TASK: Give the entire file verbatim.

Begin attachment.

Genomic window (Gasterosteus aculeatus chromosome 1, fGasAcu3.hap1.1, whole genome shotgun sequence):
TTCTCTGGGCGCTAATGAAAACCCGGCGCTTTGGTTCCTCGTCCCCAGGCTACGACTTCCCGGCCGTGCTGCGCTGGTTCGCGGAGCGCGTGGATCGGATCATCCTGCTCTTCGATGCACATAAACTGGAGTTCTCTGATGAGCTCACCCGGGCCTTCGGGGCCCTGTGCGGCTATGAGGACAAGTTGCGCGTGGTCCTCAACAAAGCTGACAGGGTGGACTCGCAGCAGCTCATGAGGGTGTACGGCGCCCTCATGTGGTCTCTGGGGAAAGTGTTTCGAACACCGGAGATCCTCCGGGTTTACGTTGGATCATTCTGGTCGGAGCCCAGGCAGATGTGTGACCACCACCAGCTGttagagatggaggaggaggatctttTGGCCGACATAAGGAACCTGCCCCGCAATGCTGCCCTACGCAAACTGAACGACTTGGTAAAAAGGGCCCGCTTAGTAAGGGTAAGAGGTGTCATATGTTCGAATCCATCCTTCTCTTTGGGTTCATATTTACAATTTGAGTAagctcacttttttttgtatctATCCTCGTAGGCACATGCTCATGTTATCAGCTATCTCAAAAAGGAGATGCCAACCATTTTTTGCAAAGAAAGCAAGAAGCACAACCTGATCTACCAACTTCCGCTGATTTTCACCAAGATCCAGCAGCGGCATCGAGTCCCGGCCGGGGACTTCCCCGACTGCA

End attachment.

Genomic window (Gasterosteus aculeatus chromosome 1, fGasAcu3.hap1.1, whole genome shotgun sequence):
TTCTCTGGGCGCTAATGAAAACCCGGCGCTTTGGTTCCTCGTCCCCAGGCTACGACTTCCCGGCCGTGCTGCGCTGGTTCGCGGAGCGCGTGGATCGGATCATCCTGCTCTTCGATGCACATAAACTGGAGTTCTCTGATGAGCTCACCCGGGCCTTCGGGGCCCTGTGCGGCTATGAGGACAAGTTGCGCGTGGTCCTCAACAAAGCTGACAGGGTGGACTCGCAGCAGCTCATGAGGGTGTACGGCGCCCTCATGTGGTCTCTGGGGAAAGTGTTTCGAACACCGGAGATCCTCCGGGTTTACGTTGGATCATTCTGGTCGGAGCCCAGGCAGATGTGTGACCACCACCAGCTGttagagatggaggaggaggatctttTGGCCGACATAAGGAACCTGCCCCGCAATGCTGCCCTACGCAAACTGAACGACTTGGTAAAAAGGGCCCGCTTAGTAAGGGTAAGAGGTGTCATATGTTCGAATCCATCCTTCTCTTTGGGTTCATATTTACAATTTGAGTAagctcacttttttttgtatctATCCTCGTAGGCACATGCTCATGTTATCAGCTATCTCAAAAAGGAGATGCCAACCATTTTTTGCAAAGAAAGCAAGAAGCACAACCTGATCTACCAACTTCCGCTGATTTTCACCAAGATCCAGCAGCGGCATCGAGTCCCGGCCGGGGACTTCCCCGACTGCA